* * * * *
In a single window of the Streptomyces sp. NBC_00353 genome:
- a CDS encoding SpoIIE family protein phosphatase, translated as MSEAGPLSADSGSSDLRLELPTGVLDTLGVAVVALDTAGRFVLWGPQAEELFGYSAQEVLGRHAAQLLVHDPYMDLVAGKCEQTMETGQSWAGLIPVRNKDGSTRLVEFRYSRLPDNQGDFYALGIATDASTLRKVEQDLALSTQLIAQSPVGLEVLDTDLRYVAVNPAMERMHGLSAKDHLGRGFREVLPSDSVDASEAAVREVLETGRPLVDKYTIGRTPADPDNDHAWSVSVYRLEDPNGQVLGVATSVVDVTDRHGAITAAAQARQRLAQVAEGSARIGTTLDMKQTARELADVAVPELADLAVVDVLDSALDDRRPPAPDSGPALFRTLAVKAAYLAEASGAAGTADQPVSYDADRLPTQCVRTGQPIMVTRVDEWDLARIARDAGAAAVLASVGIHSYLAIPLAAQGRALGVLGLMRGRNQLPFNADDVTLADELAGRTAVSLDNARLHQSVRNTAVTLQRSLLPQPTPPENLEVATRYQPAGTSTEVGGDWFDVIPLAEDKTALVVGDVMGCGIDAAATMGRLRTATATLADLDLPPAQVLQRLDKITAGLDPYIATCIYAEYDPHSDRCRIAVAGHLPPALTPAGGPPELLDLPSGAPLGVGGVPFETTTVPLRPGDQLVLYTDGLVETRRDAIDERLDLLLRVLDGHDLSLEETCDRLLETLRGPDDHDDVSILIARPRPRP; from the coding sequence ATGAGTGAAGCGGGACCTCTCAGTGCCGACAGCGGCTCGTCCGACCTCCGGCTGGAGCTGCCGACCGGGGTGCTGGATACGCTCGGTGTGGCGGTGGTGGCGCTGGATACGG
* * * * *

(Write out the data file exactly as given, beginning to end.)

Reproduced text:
In a single window of the Streptomyces sp. NBC_00353 genome:
- a CDS encoding SpoIIE family protein phosphatase, translated as MSEAGPLSADSGSSDLRLELPTGVLDTLGVAVVALDTAGRFVLWGPQAEELFGYSAQEVLGRHAAQLLVHDPYMDLVAGKCEQTMETGQSWAGLIPVRNKDGSTRLVEFRYSRLPDNQGDFYALGIATDASTLRKVEQDLALSTQLIAQSPVGLEVLDTDLRYVAVNPAMERMHGLSAKDHLGRGFREVLPSDSVDASEAAVREVLETGRPLVDKYTIGRTPADPDNDHAWSVSVYRLEDPNGQVLGVATSVVDVTDRHGAITAAAQARQRLAQVAEGSARIGTTLDMKQTARELADVAVPELADLAVVDVLDSALDDRRPPAPDSGPALFRTLAVKAAYLAEASGAAGTADQPVSYDADRLPTQCVRTGQPIMVTRVDEWDLARIARDAGAAAVLASVGIHSYLAIPLAAQGRALGVLGLMRGRNQLPFNADDVTLADELAGRTAVSLDNARLHQSVRNTAVTLQRSLLPQPTPPENLEVATRYQPAGTSTEVGGDWFDVIPLAEDKTALVVGDVMGCGIDAAATMGRLRTATATLADLDLPPAQVLQRLDKITAGLDPYIATCIYAEYDPHSDRCRIAVAGHLPPALTPAGGPPELLDLPSGAPLGVGGVPFETTTVPLRPGDQLVLYTDGLVETRRDAIDERLDLLLRVLDGHDLSLEETCDRLLETLRGPDDHDDVSILIARPRPRP; from the coding sequence ATGAGTGAAGCGGGACCTCTCAGTGCCGACAGCGGCTCGTCCGACCTCCGGCTGGAGCTGCCGACCGGGGTGCTGGATACGCTCGGTGTGGCGGTGGTGGCGCTGGATACGG